Home ECONOMY ‘Taxes, imports damaging Made in India synthetic textiles’

‘Taxes, imports damaging Made in India synthetic textiles’


Mumbai, June 6:

The synthetic textiles industry has sought a complete recast of excise and customs regime for itself, relating it with cotton, to be able to compete with Bangladesh, China and Vietnam and not lose out on the Make in India campaign.

textiles“A poor man wearing synthetic shirt of Rs.200 bears highest excise and tax burden, whereas a rich man wearing cotton shirt of Rs.1,000 bears no excise or taxes,” said Anil Rajvanshi, chairman of the Synthetic and Rayon Textiles Export Promotion Council (SRTEPC).

“This has fragmented and weakened the industry. You have to save this industry or else we will not be able to sustain and give way to countries like China, Vietnam and Bangladesh to march past India,” Rajvanshi wrote in a letter to Textiles Minister Santosh Kumar Gangwar.

He presented a lot of metrics in his letter to push for the case of domestic textile industry.

“The import of fibres, filament yarns and spun yarns mostly of polyester in India has increased by 20 percent in 2014-15 compared to the previous year. The imports are predominantly from China,” he said.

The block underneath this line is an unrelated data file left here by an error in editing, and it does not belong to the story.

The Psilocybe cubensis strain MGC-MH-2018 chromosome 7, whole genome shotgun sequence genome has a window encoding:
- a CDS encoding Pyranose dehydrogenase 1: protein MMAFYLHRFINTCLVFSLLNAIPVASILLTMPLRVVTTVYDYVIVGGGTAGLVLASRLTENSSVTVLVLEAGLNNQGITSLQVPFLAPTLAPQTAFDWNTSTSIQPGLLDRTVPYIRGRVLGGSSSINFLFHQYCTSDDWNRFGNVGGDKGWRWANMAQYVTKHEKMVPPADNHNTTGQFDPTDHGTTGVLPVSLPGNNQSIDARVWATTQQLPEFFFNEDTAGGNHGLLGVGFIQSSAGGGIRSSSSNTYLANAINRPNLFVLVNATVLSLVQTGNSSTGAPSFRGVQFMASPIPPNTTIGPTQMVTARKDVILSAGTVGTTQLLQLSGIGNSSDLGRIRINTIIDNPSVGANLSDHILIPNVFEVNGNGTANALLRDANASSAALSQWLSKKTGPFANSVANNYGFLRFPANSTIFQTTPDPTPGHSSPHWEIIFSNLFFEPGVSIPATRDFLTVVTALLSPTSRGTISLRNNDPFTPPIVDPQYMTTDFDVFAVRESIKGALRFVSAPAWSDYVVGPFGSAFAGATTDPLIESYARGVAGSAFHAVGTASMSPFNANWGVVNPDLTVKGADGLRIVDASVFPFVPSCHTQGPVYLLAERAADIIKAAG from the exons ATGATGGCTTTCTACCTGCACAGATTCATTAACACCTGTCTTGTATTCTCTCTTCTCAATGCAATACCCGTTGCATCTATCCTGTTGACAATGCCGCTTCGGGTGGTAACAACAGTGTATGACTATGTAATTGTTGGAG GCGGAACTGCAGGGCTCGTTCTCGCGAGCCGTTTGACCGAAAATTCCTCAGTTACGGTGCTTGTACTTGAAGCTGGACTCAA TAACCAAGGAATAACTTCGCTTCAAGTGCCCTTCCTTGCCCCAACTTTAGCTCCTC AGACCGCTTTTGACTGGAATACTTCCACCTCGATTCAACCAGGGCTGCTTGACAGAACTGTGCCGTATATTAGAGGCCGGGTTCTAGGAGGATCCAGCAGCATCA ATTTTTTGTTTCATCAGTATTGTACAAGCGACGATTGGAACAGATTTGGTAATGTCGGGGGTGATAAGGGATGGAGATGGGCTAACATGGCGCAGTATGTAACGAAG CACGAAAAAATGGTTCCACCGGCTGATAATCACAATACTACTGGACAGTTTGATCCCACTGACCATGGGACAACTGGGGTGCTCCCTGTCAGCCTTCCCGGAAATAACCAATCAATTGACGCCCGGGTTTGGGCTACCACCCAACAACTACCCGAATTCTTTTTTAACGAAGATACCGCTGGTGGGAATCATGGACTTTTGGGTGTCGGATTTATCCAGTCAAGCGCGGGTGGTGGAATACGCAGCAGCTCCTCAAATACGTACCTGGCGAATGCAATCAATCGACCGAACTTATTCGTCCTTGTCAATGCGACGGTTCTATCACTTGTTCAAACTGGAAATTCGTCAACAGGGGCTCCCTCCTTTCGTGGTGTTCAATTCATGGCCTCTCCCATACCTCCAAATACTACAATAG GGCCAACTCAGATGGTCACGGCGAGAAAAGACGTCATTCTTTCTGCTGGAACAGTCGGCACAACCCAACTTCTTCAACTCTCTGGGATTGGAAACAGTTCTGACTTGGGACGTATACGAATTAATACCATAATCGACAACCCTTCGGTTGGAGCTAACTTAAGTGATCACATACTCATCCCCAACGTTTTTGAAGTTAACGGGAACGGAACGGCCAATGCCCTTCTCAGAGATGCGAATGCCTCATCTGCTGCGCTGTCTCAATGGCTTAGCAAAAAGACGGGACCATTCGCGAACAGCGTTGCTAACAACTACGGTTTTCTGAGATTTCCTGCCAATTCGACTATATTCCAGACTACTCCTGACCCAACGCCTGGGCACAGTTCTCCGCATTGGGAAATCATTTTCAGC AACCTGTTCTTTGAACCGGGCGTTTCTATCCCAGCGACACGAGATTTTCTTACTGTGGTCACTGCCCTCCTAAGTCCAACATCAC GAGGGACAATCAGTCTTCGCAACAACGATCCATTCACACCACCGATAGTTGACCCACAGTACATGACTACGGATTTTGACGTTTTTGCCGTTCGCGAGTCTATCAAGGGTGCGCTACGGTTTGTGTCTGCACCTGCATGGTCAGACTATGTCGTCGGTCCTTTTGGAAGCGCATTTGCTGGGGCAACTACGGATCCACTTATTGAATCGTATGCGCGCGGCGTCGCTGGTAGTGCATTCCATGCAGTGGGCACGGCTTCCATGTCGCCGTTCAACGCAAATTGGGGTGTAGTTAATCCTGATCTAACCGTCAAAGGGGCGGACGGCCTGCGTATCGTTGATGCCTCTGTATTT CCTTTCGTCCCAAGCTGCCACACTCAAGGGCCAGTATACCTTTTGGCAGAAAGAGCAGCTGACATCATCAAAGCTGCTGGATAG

The letter said imports of to Rs.5,000 crore in between April 2013 and February this year had depressed market of several man-made fibers. In addition to the $825 million worth of import of fibres, filament and spun yarn, fabric imports topped $780 million in 2014-15.

“The high excise duty makes domestic produce expensive and imports cheaper,” the letter added.

It said India imported 12.5 million pieces of garments from Bangladesh, which could be valued at around Rs.12,000 crore. “All these are synthetic as cotton imports and those of cotton yarn and cotton fabrics are negligible.”

The letter said the world over the consumption of man made textiles is 70 percent and that of cotton is 30 percent. But in India, it is the due to fiscal anomaly, the synthetics face a 12.5-percent excise duty while cotton and its downstreams have nil duties and taxes. (IANS)